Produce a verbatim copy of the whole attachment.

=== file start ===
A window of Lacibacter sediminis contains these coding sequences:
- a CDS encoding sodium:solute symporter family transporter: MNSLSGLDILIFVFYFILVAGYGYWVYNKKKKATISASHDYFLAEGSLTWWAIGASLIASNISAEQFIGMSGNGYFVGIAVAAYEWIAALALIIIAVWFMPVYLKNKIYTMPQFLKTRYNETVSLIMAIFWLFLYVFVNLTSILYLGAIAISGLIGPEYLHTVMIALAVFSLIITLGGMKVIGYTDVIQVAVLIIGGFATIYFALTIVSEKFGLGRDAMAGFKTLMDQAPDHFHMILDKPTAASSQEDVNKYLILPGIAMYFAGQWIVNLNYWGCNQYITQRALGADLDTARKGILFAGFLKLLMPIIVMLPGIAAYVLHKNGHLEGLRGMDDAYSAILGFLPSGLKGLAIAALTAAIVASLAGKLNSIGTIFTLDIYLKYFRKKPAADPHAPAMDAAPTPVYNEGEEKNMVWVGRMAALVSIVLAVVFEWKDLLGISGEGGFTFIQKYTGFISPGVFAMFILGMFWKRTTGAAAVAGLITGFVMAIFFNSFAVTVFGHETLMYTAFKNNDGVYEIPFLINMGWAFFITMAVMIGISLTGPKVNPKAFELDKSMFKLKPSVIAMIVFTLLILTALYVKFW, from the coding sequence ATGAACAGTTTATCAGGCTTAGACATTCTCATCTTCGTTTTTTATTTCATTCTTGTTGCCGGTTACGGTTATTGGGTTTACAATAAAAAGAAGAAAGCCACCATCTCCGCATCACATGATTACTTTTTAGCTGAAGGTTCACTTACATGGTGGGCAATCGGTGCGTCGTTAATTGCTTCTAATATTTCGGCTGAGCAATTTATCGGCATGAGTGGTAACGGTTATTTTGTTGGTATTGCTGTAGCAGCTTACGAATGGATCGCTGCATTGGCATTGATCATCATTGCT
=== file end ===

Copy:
A window of Lacibacter sediminis contains these coding sequences:
- a CDS encoding sodium:solute symporter family transporter: MNSLSGLDILIFVFYFILVAGYGYWVYNKKKKATISASHDYFLAEGSLTWWAIGASLIASNISAEQFIGMSGNGYFVGIAVAAYEWIAALALIIIAVWFMPVYLKNKIYTMPQFLKTRYNETVSLIMAIFWLFLYVFVNLTSILYLGAIAISGLIGPEYLHTVMIALAVFSLIITLGGMKVIGYTDVIQVAVLIIGGFATIYFALTIVSEKFGLGRDAMAGFKTLMDQAPDHFHMILDKPTAASSQEDVNKYLILPGIAMYFAGQWIVNLNYWGCNQYITQRALGADLDTARKGILFAGFLKLLMPIIVMLPGIAAYVLHKNGHLEGLRGMDDAYSAILGFLPSGLKGLAIAALTAAIVASLAGKLNSIGTIFTLDIYLKYFRKKPAADPHAPAMDAAPTPVYNEGEEKNMVWVGRMAALVSIVLAVVFEWKDLLGISGEGGFTFIQKYTGFISPGVFAMFILGMFWKRTTGAAAVAGLITGFVMAIFFNSFAVTVFGHETLMYTAFKNNDGVYEIPFLINMGWAFFITMAVMIGISLTGPKVNPKAFELDKSMFKLKPSVIAMIVFTLLILTALYVKFW, from the coding sequence ATGAACAGTTTATCAGGCTTAGACATTCTCATCTTCGTTTTTTATTTCATTCTTGTTGCCGGTTACGGTTATTGGGTTTACAATAAAAAGAAGAAAGCCACCATCTCCGCATCACATGATTACTTTTTAGCTGAAGGTTCACTTACATGGTGGGCAATCGGTGCGTCGTTAATTGCTTCTAATATTTCGGCTGAGCAATTTATCGGCATGAGTGGTAACGGTTATTTTGTTGGTATTGCTGTAGCAGCTTACGAATGGATCGCTGCATTGGCATTGATCATCATTGCT